The State Of Working America 2008

For Most, Economy Yields More Of Less.

Economic Policy Institute
August 30, 2008

Despite surging productivity, Americans suffer from dwindling income, rising inequality, eroding living standards and declining expectations

As business cycles go, the one that started in 2001 is a study in sharp contrasts. The men and women of the America workforce were incredibly productive, but more than in any previous cycle, the economic fruits of this growth eluded them. Unless current trends take an unexpected new direction, this will be the first business cycle ever recorded in which Americas middle-class families will end the cycle with less real (that is, inflation-adjusted) income than they had at the beginning.

It’s not that the potential wasn’t there for a happier outcome. After all, during the round of contraction and recovery just ended, GDP rose a healthy 2.5% per month. But the promise implied by that growth nearly 20% across the full cycle - never materialized for the vast majority. Instead, the lions share of the benefits only reached the wallets at the highest end of the income scale, bypassing most of the people whose work made that growth possible. The State of Working America 2008/2009, released today by the Economic Policy Institute in an online preview version, provides a detailed picture of the 2000-2007 business cycle, its impact on America’s working people and families, and its implications for the current downturn. In this 11th edition, EPI economists Lawrence Mishel, Jared Bernstein and Heidi Shierholz update and expand on previous volumes with the latest data and analysis in a new introduction and commentary, plus chapters on jobs, wages, family income, and income mobility released today. (Additional chapters on poverty, and wealth will follow, along with a new chapter on health care, with the publication of the full print edition of the book by Cornell University Press in January 2009.)

In their REVIEW OF THE CURRENT ECONOMIC PICTURE, five dominant factors emerge: strong growth in productivity, weak growth of jobs; stagnant or falling real household income for most families; increasingly unequal distribution of the benefits of economic growth; and the increasingly rigid economic stratification this inequality produces. The book discusses these factors in their historic context and describes their implications given the downturn now underway.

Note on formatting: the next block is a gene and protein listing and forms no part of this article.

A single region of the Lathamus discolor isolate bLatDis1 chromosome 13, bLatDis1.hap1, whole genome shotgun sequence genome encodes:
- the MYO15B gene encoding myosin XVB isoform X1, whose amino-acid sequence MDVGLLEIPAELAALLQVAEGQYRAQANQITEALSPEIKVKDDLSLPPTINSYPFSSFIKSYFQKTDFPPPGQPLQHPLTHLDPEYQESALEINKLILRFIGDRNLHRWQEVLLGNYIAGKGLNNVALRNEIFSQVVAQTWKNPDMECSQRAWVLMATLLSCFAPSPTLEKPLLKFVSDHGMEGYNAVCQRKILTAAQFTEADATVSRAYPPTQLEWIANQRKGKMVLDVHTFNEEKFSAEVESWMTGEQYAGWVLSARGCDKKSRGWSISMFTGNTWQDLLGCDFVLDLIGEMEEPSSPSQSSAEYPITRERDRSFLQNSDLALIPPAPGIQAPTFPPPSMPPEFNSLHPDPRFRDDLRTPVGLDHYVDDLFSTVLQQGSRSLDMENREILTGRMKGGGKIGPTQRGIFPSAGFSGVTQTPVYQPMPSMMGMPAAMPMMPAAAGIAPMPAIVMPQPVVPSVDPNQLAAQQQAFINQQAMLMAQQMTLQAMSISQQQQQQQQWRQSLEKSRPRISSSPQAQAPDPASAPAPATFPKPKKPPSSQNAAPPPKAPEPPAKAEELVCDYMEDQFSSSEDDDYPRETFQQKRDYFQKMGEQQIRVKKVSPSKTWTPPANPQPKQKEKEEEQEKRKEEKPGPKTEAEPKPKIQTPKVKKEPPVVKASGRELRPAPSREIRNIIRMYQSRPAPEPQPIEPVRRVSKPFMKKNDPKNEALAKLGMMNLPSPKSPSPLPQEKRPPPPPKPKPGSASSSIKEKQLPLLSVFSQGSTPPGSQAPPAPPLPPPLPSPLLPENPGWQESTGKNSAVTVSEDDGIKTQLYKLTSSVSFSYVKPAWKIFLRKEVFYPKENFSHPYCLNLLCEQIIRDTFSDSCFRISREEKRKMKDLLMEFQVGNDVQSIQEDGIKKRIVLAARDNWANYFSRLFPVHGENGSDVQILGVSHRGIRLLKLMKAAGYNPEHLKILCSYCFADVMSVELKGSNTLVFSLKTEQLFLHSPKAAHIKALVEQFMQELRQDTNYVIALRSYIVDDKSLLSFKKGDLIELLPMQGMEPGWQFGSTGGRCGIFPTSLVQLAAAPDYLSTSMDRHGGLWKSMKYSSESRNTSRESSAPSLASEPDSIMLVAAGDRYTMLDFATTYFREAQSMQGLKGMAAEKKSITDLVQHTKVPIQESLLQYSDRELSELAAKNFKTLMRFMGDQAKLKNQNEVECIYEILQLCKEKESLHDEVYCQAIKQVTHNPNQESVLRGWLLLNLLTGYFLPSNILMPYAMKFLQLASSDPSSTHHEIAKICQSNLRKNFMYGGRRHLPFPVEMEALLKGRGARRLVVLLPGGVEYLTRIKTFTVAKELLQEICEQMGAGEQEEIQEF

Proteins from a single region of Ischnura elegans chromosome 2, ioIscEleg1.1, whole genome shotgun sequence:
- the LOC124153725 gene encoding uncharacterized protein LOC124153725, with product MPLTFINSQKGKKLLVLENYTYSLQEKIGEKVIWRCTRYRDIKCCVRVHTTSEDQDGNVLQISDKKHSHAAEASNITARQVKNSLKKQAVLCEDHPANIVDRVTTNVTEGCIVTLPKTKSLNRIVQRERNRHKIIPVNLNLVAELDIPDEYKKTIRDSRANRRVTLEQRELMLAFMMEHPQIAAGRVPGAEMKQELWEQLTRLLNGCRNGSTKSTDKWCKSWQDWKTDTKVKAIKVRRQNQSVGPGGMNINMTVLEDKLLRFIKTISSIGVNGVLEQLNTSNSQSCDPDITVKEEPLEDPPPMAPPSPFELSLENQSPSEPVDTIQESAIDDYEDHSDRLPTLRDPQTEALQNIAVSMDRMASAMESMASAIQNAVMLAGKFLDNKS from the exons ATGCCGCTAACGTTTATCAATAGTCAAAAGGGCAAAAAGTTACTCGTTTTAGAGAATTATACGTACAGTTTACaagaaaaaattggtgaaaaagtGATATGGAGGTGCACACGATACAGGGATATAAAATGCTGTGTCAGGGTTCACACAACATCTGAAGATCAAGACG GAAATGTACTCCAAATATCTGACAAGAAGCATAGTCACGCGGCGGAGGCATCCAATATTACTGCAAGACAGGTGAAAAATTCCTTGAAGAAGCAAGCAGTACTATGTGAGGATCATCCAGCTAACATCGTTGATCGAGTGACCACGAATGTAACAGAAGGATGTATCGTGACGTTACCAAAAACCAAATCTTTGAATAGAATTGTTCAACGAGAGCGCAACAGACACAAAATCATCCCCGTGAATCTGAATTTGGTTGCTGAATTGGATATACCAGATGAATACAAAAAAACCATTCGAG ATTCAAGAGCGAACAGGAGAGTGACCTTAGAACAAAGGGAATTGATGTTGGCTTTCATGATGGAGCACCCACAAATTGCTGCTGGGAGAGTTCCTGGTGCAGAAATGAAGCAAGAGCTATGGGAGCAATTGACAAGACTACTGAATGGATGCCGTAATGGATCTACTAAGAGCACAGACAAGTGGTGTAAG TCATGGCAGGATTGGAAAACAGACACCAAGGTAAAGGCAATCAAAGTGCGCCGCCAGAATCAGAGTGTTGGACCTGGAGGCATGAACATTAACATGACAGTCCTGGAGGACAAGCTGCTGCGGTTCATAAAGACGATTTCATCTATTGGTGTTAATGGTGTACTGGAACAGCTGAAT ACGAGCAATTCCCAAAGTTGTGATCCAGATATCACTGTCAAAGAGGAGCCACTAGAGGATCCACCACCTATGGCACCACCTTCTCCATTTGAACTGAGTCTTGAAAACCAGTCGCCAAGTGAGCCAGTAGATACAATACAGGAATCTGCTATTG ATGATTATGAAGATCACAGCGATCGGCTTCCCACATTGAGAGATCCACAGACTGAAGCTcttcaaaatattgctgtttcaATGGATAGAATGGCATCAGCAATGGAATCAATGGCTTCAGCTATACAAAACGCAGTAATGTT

Weak Jobs Growth

The 2000-2007 business cycle was the first ever to record a drop in the share of the working age population that was actually working. The 1.1 percentage point decline in labor force participation translates to about 1.4 million people who could otherwise have been working or actively job-hunting. The economys failure to generate enough jobs shows up quite dramatically in measures of long-term unemployment, which rose dramatically in the 2000-2007 cycle. The share of the unemployed who were out of work six months or longer rose from 12.1% during the 1990s to 19.4% in the 2000s. Disproportionately large shares of the long-term unemployed in 2007 were more experienced workers (age 45 and older) and college educated. This cycle’s jobs growth performance was dramatically slower than in past recoveries. While, on average, jobs grew 2.0% a year during previous business cycles, growth was one-third as fast just 0.6% during the period from 2000-2007. Just to regain the jobs lost during the 2001recession took nearly four years (47 months) - more than twice as long as the 21-month average in all other post-World War II cycles. “If job growth from 2000 to 2007 had matched the 1990s cycle, the economy would have added 7 million more jobs than it did,” co-author Heidi Shierholz noted. “The weak jobs situation means that the potential of millions of productive, hard-working Americans has been left untapped—a profound disservice to them, their families, and the economy as a whole.”

Squeezed Paychecks

The cost of weak jobs growth is also borne not solely by the unemployed but also by those with jobs. When jobs are scarce, employees have little leverage to bargain for better wages and benefits. The share of involuntary part-timers (that is, those would want but cannot find full-time work) has continued to rise as employers cut costs by reducing work hours. As of June 2008, with the economy again shedding jobs at a recessionary pace, the number of people involuntarily working part-time has risen to about 5 million. That same month, nearly a fifth (18%) of the unemployed had been out of work for at least half a year. Although the economy has expanded by 18% since 2000, most Americans household income does not reflect that growth. Quite the opposite: real income for the median family fell by 1.1% from 2000-2006. A small increase in the median family’s hourly wages (1%) was more than wiped out by the 2.2% drop in annual work hours. Moreover, whatever wage growth occurred since 2000 was based on the momentum from the 1990s recoverywages did not improve at all over the 2002-07 recovery. This performance contrasts sharply with the previous business cycle. From 1989 to 2000 hourly wages that grew 4.7% and annual work hours that expanded 4.1% were the biggest factors that generated real income growth of 10.5% for middle-income families.